Seen in the garden in October.
Eristalis tenax, so named because it looks like a drone honeybee. It is a hoverfly variety that visits many garden flowers in summer and autumn. I have found them to frequent the Shasta Daisies and the coreopsis. There are over 6,000 species of hoverfly throughout the world.
Eristalis tenax, seen in the garden in June.
When they are flying, drone flies are sometimes mistaken for bees. They are useful pollinators distinguished from bees by their wings. When they are at rest, you can readily see that they have only one pair of wings, whereas bees have two pairs. They also have tiny antennae, another distinguishing factor.
They are seen on garden flowers harvesting nectar and pollen just like the bees. When you are out gardening, listen as they buzz around like bees. Notice too that many of them look like bees and wasps with yellow and black patterning. This form of mimicry is termed Batesian mimicry.
But they do not have the defensive behavior or weapons of the bees and wasps.
Some Syrphids are big and fuzzy like the bumblebees, whereas some are smooth and look similar to yellow jackets.
Hoverfly fuzzy like a Ginger Bumblebee
Drone Flies do not possess a stinger which is much different from the bees that they mimic. This is very useful looking like a dangerous insect like the two wasps below. Certain hoverflies look more similar to wasps than bees.
I hope the macro photos of the wasps don’t make you squeamish. They do make interesting photography subjects.
Ancistrocerus antilop, I think.
They lack the pollen baskets of bees, but the pollen adheres to their furry bodies, and is easily transported from plant to plant. In the image below, you can see the pollen stuck to the abdomen hairs of the fly.
The larvae of the Drone Fly feeds on decaying organic material in stagnant water, such as found in ponds and drainage ditches. Stagnant water contains little oxygen. The larvae address this with a long, thin breathing tube that extends from its hind end to the surface of the water, like a snorkel. This appendage gives the larvae its common name of ‘rat-tailed maggot’. Maggots are one thing in nature I really don’t like much.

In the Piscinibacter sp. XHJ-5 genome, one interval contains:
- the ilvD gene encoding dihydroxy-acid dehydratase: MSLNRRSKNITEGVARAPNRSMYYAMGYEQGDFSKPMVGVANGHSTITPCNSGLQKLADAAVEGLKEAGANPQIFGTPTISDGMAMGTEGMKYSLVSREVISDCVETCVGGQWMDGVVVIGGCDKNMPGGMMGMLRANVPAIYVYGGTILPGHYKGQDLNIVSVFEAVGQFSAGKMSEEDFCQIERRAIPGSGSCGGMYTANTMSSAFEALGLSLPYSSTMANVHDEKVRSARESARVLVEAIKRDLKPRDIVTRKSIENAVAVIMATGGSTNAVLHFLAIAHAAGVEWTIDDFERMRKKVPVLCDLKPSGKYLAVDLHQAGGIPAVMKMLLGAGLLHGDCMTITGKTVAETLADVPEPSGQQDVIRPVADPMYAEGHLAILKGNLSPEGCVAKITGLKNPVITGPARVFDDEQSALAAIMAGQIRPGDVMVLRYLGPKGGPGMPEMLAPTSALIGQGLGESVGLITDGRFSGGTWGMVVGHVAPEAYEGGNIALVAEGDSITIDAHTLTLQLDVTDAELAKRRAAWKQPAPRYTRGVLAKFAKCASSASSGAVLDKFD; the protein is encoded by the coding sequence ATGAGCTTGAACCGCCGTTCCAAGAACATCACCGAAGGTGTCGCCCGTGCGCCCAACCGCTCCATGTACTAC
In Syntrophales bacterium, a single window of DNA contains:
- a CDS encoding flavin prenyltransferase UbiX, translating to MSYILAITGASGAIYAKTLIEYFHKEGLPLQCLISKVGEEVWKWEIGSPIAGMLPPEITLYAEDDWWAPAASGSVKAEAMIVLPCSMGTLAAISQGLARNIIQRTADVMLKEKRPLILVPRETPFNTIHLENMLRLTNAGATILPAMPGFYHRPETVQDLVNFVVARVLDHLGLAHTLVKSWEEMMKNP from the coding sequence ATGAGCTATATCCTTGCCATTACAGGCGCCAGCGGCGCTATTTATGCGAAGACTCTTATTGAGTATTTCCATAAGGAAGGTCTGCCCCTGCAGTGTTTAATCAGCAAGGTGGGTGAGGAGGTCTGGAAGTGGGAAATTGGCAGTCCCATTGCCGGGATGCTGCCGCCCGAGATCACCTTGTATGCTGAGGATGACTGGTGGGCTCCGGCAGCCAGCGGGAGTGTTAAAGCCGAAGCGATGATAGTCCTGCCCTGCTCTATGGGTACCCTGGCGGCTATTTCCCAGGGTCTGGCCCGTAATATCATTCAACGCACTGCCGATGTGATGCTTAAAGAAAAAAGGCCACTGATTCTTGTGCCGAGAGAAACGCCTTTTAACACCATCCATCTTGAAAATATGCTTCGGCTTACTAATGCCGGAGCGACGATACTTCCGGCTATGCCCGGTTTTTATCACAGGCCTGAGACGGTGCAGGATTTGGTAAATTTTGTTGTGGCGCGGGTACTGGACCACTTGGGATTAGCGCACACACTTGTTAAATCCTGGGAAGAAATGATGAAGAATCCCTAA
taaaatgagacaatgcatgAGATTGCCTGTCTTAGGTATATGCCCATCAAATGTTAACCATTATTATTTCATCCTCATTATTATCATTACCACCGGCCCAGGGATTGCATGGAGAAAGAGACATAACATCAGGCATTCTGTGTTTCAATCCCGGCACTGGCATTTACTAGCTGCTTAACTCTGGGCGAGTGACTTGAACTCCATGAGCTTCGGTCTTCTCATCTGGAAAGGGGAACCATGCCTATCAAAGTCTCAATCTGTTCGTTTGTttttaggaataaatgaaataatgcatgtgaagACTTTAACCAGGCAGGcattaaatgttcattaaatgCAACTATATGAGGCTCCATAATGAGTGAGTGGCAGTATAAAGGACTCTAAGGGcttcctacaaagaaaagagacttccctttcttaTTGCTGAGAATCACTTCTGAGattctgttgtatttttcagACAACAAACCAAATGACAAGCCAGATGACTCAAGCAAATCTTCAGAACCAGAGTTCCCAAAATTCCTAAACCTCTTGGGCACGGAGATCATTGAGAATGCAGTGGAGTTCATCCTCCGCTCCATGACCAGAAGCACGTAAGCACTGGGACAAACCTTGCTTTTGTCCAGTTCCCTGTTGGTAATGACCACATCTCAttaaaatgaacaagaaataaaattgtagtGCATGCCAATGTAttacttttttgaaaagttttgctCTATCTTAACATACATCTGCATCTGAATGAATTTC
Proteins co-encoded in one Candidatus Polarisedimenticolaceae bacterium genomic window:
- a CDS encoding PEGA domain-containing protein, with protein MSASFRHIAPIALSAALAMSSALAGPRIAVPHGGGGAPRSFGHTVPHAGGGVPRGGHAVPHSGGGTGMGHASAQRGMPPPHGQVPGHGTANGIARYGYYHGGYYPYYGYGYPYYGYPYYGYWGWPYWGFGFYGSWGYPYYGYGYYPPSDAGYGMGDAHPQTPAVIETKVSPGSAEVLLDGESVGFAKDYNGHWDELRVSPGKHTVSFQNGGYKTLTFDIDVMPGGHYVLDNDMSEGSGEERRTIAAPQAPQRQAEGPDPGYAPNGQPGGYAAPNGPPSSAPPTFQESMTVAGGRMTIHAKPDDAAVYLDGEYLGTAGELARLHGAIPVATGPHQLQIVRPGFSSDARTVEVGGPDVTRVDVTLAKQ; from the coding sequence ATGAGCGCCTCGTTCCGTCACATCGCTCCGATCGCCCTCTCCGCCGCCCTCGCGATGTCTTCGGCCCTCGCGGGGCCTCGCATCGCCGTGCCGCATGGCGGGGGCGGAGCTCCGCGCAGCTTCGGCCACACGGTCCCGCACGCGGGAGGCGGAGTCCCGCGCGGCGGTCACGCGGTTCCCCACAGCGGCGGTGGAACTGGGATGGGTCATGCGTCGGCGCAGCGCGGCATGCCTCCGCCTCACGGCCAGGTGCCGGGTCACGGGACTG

The Drone Fly is not native to North America but is a European import that arrived here prior to 1874. (source BugGuide ). While Drone Flies mimic bees, here in America we are developing technology that mimics bees and drone flies too.
The US military is developing micro drones, you know, those little bee-like robots. You all have heard of the drones we use in war-time in Iraq and Afghanistan. They rain down weaponry and surveillance from the sky above.
Remember my post on BEEbots? Well the US has been accused of developing spy insects since 2007 as tiny remote-controlled flyers based on insect movement and physiology.
The University of Pennsylvania General Robotics, Automation, Sensing, and Perception Lab recently exhibited a network of “20 nano quadrotors” flying in coordinated formations forming a network of flying robots. This was what I was assuming would be the most difficult of tasks for the Beebots. Apparently it has been solved and you can see them in action in the link above.
The insect drones will have bee-like hairs to identify biological, chemical and nuclear weapons, too. That seems like a very beneficial service they will provide. So Drone Flies mimic bees, and now the military will be mimicking the Drone Flies…
Check out the YouTube video below. It is actually a mechanical hummingbird with a small camera on its head, and is pretty remarkable in bird-like appearance and flight too.
So drones will be everywhere soon. Well just maybe. Being tiny, you conspiracy theory types just might find them buzzing around your corporate computers. The applications for the ‘insect’ is endless in the spy business. Me, I like the real bees better.
My next post starts a series on images with thoughts. Stay tuned!